Easy facts on why your child needs more sleep

November 3, 2015

If your child is groggy or grumpy, it could mean that they’re not getting enough sleep. It’s easy to check whether lack of sleep is causing these problems and to make positive changes. The following tips on kids and sleep will help.


Easy facts on why your child needs more sleep

Why is sleep important for kids?

For children, sleep is particularly important because they are still growing.
Research suggests that lack of sleep can comprise kids' immune systems as well as their ability to grow.
A study from the prestigious Johns Hopkins University offers even more reason to make sure your kids get enough sleep: children with the shortest sleep duration were a whopping 92 percent more likely to be overweight or obese.
It's not just your child's body that needs sleep: their brains also rely heavily on slumber. Scientists believe that while our bodies sleep, our brains also recharge. This means that sleeps allows your brain the enhanced ability to follow directions and make better decisions.

Lack of sleep, meanwhile, can lead to crankiness and the inability to think clearly.

How much sleep does your child need?

Everyone's sleep needs are different, but there's an easy way to tell if your child is getting enough rest. Watch your child in the morning and throughout the day. Kids that seem groggy may not be getting ample sleep. The Hospital for Sick Children has suggested the following guidelines:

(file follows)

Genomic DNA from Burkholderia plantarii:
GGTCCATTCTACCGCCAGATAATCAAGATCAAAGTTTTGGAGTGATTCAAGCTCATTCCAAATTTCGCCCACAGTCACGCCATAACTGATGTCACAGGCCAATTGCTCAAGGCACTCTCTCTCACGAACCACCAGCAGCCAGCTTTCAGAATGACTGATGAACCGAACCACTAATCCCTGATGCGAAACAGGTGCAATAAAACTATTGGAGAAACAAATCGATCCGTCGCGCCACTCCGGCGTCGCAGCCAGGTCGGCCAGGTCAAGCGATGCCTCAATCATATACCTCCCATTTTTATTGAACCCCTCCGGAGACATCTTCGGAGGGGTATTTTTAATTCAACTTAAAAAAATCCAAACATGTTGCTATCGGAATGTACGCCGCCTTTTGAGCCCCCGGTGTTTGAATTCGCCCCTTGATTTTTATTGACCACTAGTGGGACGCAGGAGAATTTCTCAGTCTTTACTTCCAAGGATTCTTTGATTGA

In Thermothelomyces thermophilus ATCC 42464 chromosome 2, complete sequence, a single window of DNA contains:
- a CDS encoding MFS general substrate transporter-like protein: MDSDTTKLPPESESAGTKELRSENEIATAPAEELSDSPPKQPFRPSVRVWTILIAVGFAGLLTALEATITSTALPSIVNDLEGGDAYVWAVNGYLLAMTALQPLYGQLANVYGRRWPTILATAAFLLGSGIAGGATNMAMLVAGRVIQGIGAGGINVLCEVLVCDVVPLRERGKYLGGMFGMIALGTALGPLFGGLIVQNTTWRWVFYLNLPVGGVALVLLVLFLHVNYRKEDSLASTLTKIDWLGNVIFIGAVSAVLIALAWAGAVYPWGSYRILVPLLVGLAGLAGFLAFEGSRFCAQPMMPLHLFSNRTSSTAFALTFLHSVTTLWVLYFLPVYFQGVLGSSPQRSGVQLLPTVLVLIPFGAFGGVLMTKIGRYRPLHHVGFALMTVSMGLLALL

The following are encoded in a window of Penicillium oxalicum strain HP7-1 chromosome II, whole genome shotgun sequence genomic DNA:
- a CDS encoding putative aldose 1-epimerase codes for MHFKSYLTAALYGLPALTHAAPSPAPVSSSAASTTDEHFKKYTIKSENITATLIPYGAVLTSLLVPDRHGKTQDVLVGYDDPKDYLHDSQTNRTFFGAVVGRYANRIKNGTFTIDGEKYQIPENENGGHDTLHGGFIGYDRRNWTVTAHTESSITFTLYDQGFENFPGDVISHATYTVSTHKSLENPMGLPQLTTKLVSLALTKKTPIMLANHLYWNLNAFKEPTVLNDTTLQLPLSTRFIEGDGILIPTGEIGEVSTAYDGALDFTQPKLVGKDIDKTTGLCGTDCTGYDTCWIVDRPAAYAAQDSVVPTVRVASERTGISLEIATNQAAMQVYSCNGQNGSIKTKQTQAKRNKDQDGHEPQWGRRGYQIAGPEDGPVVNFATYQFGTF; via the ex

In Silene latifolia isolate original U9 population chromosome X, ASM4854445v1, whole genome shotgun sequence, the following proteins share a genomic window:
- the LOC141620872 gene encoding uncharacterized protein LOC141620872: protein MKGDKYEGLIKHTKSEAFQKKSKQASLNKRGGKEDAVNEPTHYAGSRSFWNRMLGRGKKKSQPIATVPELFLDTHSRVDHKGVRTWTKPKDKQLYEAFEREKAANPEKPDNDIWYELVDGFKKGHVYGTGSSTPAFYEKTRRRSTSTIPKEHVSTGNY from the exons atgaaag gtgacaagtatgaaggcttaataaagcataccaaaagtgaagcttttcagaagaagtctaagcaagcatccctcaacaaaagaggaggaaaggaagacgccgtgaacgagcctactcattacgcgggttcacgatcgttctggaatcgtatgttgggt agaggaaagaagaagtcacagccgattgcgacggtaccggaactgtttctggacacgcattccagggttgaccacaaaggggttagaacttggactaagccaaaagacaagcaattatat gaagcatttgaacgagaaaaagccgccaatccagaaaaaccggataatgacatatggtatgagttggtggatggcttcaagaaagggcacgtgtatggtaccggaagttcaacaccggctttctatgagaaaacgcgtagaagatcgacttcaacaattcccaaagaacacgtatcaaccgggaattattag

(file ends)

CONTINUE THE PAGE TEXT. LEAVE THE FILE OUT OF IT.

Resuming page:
•  12 to 14 hours a night for toddlers under three years
  •  11 to 13 hours a night for ages three to five
  •  10 to 11 hours for ages five to 12
  •  8.5 to 9.5 hours for ages 12 to 18

If your child doesn't fall within these guidelines, lack of sleep may be the culprit for a variety of health and behavioural issues.

Encouraging healthy sleeping patterns

While sleep should come naturally to most kids, parents can help by setting an evening routine that includes a regular bedtime.
Regularly schedules activities like a warm bath or reading in bed can help the body acclimate to bedtime. It's also important to create an environment that fosters sleep: a cool, dark, room is best.
Avoid technology before bedtime, and keep electronics out of the bedroom, if possible.
Limit exercise and caffeine consumption before bedtime. Also important to remember: your child's bed should be designated exclusively for sleeping, not for other activities such as homework, talking on the phone or watching television

Easy sleep regime

A good routine for sleep is necessary in order for kids to reap benefits that lead to better preponderance at school and play. These easy tips will set you in the right direction.

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